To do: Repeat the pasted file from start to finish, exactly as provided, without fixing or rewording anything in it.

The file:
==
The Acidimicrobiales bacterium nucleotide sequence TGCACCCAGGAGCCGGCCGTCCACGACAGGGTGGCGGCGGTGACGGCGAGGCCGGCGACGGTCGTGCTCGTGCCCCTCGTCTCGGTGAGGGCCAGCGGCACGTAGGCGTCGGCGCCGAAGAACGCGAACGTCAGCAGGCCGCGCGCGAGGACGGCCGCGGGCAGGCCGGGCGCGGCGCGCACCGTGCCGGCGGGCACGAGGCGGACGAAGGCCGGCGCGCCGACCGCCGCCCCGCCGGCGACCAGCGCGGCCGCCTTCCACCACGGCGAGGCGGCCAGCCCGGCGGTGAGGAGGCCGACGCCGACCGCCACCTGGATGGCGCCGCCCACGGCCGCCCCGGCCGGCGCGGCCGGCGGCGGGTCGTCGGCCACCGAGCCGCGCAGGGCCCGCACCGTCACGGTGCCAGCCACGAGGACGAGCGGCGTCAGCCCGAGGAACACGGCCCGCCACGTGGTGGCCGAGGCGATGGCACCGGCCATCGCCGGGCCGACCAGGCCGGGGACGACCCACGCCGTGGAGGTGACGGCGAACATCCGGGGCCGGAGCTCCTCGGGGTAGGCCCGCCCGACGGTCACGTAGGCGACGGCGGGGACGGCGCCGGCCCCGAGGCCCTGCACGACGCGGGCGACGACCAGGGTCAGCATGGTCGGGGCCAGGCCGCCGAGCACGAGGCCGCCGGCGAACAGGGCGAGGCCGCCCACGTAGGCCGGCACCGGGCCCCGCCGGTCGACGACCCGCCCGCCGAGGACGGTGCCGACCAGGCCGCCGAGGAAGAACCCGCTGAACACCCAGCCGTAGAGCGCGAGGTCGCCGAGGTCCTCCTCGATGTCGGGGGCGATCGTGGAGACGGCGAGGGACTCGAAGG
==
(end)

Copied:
The Acidimicrobiales bacterium nucleotide sequence TGCACCCAGGAGCCGGCCGTCCACGACAGGGTGGCGGCGGTGACGGCGAGGCCGGCGACGGTCGTGCTCGTGCCCCTCGTCTCGGTGAGGGCCAGCGGCACGTAGGCGTCGGCGCCGAAGAACGCGAACGTCAGCAGGCCGCGCGCGAGGACGGCCGCGGGCAGGCCGGGCGCGGCGCGCACCGTGCCGGCGGGCACGAGGCGGACGAAGGCCGGCGCGCCGACCGCCGCCCCGCCGGCGACCAGCGCGGCCGCCTTCCACCACGGCGAGGCGGCCAGCCCGGCGGTGAGGAGGCCGACGCCGACCGCCACCTGGATGGCGCCGCCCACGGCCGCCCCGGCCGGCGCGGCCGGCGGCGGGTCGTCGGCCACCGAGCCGCGCAGGGCCCGCACCGTCACGGTGCCAGCCACGAGGACGAGCGGCGTCAGCCCGAGGAACACGGCCCGCCACGTGGTGGCCGAGGCGATGGCACCGGCCATCGCCGGGCCGACCAGGCCGGGGACGACCCACGCCGTGGAGGTGACGGCGAACATCCGGGGCCGGAGCTCCTCGGGGTAGGCCCGCCCGACGGTCACGTAGGCGACGGCGGGGACGGCGCCGGCCCCGAGGCCCTGCACGACGCGGGCGACGACCAGGGTCAGCATGGTCGGGGCCAGGCCGCCGAGCACGAGGCCGCCGGCGAACAGGGCGAGGCCGCCCACGTAGGCCGGCACCGGGCCCCGCCGGTCGACGACCCGCCCGCCGAGGACGGTGCCGACCAGGCCGCCGAGGAAGAACCCGCTGAACACCCAGCCGTAGAGCGCGAGGTCGCCGAGGTCCTCCTCGATGTCGGGGGCGATCGTGGAGACGGCGAGGGACTCGAAGG